The Lord Chief Justice of England and Wales is the head of the judiciary and President of the Courts of England and Wales.

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MacCormick v Lord Advocate

MacCormick v Lord Advocate 1953 SC 396, 1953 SLT 255 was a UK administrative law and Scottish legal action on whether Queen Elizabeth II was entitled to use the numeral "II" in her title in use in Scotland, there having never been an earlier Elizabeth reigning in Scotland.

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Master of the Rolls

The Keeper or Master of the Rolls and Records of the Chancery of England, known as the Master of the Rolls, is the second-most senior judge in England and Wales after the Lord Chief Justice, and serves as President of the Civil Division of the Court of Appeal and Head of Civil Justice.

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Maurice Kay

Sir Maurice Ralph Kay PC (b. 6 December 1942) is a retired member of the Court of Appeal of England and Wales.

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New Year

New Year is the time or day at which a new calendar year begins and the calendar's year count increments by one.

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New Year's Day

New Year's Day, also called simply New Year's or New Year, is observed on January 1, the first day of the year on the modern Gregorian calendar as well as the Julian calendar.

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New Year's Eve

In the Gregorian calendar, New Year's Eve (also known as Old Year's Day or Saint Sylvester's Day in many countries), the last day of the year, is on 31 December which is the seventh day of Christmastide.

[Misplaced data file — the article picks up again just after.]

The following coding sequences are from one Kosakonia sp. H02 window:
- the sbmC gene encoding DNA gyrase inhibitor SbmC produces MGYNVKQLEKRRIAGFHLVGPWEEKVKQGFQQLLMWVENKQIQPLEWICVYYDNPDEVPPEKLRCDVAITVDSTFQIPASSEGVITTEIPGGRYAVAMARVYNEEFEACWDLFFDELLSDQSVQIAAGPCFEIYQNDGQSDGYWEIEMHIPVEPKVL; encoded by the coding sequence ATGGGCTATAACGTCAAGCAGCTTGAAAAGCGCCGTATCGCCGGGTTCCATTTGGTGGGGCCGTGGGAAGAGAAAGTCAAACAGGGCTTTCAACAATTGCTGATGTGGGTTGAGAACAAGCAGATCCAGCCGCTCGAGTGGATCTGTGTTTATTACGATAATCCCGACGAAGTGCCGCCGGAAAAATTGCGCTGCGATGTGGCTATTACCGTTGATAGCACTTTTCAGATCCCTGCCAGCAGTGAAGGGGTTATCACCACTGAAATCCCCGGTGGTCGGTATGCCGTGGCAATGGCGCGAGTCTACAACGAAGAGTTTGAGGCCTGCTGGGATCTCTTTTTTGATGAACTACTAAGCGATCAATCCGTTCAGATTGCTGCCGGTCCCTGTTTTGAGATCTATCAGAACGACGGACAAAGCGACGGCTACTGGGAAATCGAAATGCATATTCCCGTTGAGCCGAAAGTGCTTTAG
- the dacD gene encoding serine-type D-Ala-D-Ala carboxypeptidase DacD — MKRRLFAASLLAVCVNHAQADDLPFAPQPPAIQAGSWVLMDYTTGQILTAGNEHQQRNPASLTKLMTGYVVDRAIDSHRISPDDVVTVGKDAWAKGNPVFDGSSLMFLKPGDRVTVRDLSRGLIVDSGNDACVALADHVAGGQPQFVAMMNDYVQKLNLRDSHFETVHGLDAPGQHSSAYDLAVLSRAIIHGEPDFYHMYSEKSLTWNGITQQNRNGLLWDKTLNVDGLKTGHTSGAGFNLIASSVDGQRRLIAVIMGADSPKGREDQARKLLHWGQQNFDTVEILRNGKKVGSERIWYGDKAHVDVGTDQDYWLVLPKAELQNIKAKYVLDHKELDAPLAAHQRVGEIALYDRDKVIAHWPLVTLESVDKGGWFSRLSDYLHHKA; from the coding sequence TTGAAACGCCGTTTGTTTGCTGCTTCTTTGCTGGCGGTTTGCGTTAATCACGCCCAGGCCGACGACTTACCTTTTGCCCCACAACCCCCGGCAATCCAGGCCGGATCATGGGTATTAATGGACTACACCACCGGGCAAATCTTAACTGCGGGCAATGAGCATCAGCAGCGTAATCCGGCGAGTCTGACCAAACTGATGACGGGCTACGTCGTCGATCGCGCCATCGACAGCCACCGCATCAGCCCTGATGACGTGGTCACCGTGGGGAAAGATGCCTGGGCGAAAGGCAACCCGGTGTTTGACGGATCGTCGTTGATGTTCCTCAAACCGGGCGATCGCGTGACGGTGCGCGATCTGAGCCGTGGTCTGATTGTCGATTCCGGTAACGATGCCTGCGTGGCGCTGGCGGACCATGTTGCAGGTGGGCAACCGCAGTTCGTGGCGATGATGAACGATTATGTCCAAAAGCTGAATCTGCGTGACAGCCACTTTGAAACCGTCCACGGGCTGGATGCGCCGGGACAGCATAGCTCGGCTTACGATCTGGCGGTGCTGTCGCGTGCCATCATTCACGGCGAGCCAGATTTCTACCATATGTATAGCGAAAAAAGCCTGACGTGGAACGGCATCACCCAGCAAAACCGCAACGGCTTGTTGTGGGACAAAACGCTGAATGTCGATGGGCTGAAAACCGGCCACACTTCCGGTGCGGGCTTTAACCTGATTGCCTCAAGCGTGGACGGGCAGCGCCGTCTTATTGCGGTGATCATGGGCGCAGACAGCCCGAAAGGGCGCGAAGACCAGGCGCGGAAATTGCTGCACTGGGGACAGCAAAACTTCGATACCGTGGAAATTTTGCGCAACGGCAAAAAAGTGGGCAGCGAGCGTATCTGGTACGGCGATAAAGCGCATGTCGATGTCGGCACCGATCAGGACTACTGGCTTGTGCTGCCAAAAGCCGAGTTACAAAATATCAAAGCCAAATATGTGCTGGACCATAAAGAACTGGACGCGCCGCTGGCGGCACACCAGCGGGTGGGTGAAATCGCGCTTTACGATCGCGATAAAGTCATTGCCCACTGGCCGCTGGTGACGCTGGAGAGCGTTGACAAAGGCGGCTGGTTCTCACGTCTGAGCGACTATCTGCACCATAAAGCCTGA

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Nick Phillips, Baron Phillips of Worth Matravers

Nicholas Addison Phillips, Baron Phillips of Worth Matravers (called Nick; born 21 January 1938) is a British lawyer and former senior English judge.

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Obiter dictum

Obiter dictum (usually used in the plural, obiter dicta) is Latin phrase meaning "by the way", that is, a remark in a judgment that is "said in passing".

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Oxford Journal of Legal Studies

The Oxford Journal of Legal Studies is a legal journal published by Oxford University Press on behalf of the Faculty of Law, University of Oxford.

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Oxford University Press

Oxford University Press (OUP) is the largest university press in the world, and the second oldest after Cambridge University Press.

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Palace of Westminster

The Palace of Westminster is the meeting place of the House of Commons and the House of Lords, the two houses of the Parliament of the United Kingdom.

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Parliament Act 1911

The Parliament Act 1911 is an Act of the Parliament of the United Kingdom.

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Parliament Act 1949

The Parliament Act 1949 (12, 13 & 14 Geo 6 c 103) is an Act of the Parliament of the United Kingdom.